Alice nel Paese delle Meraviglie – Carroll’s pedagogic interactions with children’s literature and Victorian society

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Avviso: in questo caso il testo è in inglese ma non spaventatevi, è di facile comprensione 🙂

alice

Testo Lewis Carroll, whose real name was Charles Ludwidge Dodgson, took inspiration for the character of Alice from a young girl of the same name he knew when he was teaching at Oxford University. She was in fact the daughter of the Christ church college rector. This was a family of good social standing and therefore she and her two sisters were among those fortunate enough to receive a good education in that period. Being girls, they were probably educated at home by a governess or private tutor. In Victorian England considerable value was attributed to childhood which was considered symbolic of innocence and children were often subjects of photographic portraits. This was partly due to the high infant mortality rate: parents from higher classes entrusted photographers with the task of immortalizing the image of their children should they need to remember them if they didn’t reach adulthood.

alice in wond

Alice Pleasance Liddell, estate 1858

Even though the stories about Alice were considered children’s literature, they are full of logical, philosophical and linguistic enigmas, that reflect the author’s interest in language and matters regarding meaning in a playful and captivating way. Carroll’s work questions individuality and self awareness, the nature of time and space and the function of language. Through the character of Alice and her childlike language, her use of rhymes and songs, which were commonly taught and memorized in Victorian classrooms, Carroll creates a parody and in a certain sense criticizes the society of that period. He also cleverly changes well-known nursery rhymes or popular sayings in order to convey an idea and provoke surprise in the reader. It is a method he also uses in order to illustrate his disapproval of certain pedagogic methods. We can see this in the parody of “The old man’s comforts and how he gained them”. This rhyme was taught to children to encourage them to abandon childhood and to prepare them for adulthood. This idea was the exact opposite to Carroll’s who afforded extreme importance to childhood. Another example of this literary method is the line “Take care of the sense and the sounds will take care of themselves” which is a variation of the common saying “Take care of the pence and the pounds will take care of themselves”. What is apparently non sense in actual fact has deeper meaning.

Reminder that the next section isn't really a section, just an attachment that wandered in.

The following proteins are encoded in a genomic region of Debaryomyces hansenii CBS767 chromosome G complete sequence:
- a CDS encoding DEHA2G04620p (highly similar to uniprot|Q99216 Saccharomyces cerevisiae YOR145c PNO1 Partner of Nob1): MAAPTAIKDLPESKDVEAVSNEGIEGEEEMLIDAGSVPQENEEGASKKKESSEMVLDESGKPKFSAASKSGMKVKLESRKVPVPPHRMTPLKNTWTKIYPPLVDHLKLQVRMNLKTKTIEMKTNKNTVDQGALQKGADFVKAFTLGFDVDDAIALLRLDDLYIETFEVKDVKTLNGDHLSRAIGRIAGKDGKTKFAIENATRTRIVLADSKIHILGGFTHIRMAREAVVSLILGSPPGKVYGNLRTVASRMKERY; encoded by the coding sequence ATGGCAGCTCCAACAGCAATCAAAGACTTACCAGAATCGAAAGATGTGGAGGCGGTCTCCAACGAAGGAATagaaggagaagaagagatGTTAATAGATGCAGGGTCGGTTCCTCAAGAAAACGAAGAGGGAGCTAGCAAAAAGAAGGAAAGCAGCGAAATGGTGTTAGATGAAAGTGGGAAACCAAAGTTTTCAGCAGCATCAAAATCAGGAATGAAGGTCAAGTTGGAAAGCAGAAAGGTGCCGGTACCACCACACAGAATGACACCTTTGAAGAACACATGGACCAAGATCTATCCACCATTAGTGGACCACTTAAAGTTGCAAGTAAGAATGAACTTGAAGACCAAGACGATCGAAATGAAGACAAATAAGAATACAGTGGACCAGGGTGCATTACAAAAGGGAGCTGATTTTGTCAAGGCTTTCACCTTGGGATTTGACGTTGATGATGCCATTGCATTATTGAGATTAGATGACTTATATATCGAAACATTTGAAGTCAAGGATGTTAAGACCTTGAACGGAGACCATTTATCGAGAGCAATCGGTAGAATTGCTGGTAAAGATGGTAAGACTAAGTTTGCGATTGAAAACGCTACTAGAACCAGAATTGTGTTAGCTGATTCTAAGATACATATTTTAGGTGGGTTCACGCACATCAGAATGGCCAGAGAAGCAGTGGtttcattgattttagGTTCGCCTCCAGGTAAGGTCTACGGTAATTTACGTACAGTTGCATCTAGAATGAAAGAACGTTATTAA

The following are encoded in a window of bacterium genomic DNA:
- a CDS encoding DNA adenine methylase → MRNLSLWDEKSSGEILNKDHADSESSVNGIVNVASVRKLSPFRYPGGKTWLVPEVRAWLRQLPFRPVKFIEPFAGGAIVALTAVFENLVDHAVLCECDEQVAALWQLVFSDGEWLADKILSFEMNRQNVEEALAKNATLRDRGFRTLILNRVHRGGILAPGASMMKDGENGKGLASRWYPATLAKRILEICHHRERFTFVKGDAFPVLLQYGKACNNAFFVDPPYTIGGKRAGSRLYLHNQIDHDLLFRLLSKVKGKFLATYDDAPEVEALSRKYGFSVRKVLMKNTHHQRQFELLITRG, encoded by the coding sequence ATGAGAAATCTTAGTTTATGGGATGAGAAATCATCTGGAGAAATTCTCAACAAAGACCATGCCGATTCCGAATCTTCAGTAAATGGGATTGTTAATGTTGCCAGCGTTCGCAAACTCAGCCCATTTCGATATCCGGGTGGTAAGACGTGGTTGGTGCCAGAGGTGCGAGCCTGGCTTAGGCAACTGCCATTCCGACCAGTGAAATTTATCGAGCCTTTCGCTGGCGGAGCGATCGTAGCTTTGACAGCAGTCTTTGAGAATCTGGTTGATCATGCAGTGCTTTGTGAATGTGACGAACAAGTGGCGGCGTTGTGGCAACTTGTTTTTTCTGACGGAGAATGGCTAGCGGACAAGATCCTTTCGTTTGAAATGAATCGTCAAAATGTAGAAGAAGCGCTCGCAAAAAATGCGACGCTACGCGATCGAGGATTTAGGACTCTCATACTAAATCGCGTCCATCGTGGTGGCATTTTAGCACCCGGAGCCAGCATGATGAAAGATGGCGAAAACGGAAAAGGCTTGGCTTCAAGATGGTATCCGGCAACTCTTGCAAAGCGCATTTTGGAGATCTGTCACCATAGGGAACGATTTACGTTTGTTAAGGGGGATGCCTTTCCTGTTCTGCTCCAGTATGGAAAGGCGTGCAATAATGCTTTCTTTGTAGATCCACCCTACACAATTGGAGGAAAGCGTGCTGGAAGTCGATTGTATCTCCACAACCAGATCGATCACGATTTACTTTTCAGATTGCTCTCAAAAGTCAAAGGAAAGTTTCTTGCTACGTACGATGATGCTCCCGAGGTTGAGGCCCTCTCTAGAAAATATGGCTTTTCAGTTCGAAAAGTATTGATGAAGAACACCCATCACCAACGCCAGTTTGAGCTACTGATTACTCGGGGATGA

THE OLD MAN’S COMFORTS AND HOW HE GAINED THEM

You are old, Father William, the young man cried,
The few locks which are left you are grey;
You are hale, Father William, a hearty old man,
Now tell me the reason I pray.

In the days of my youth, Father William replied,
I remember’d that youth would fly fast,
And abused not my health and my vigour at first
That I never might need them at last.

                                                                           Southey

 YOU ARE OLD FATHER WILLIAM

“You are old, Father William,” the young man said,

“And your hair has become very white;
And yet you incessantly stand on your head—
Do you think, at your age, it is right?”

“In my youth,” Father William replied to his son,
“I feared it might injure the brain;
But now that I’m perfectly sure I have none,
Why, I do it again and again.”

                                                                               Carroll

BIBLIOGRAFIA
Lewis Carroll, Alice nel Paese delle Meraviglie, Feltrinelli, Milano 2010

Gavin Delahunty, Christoph Benjamin Schulz, Alice in Wonderland, Mondadori Electa S.p.A., Milano 2012

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Alice nel paese delle meraviglie. Ediz. integrale

Alice nel paese delle meraviglie. Catalogo della mostra (Rovereto, 25 febbraio-3 giugno 2012)

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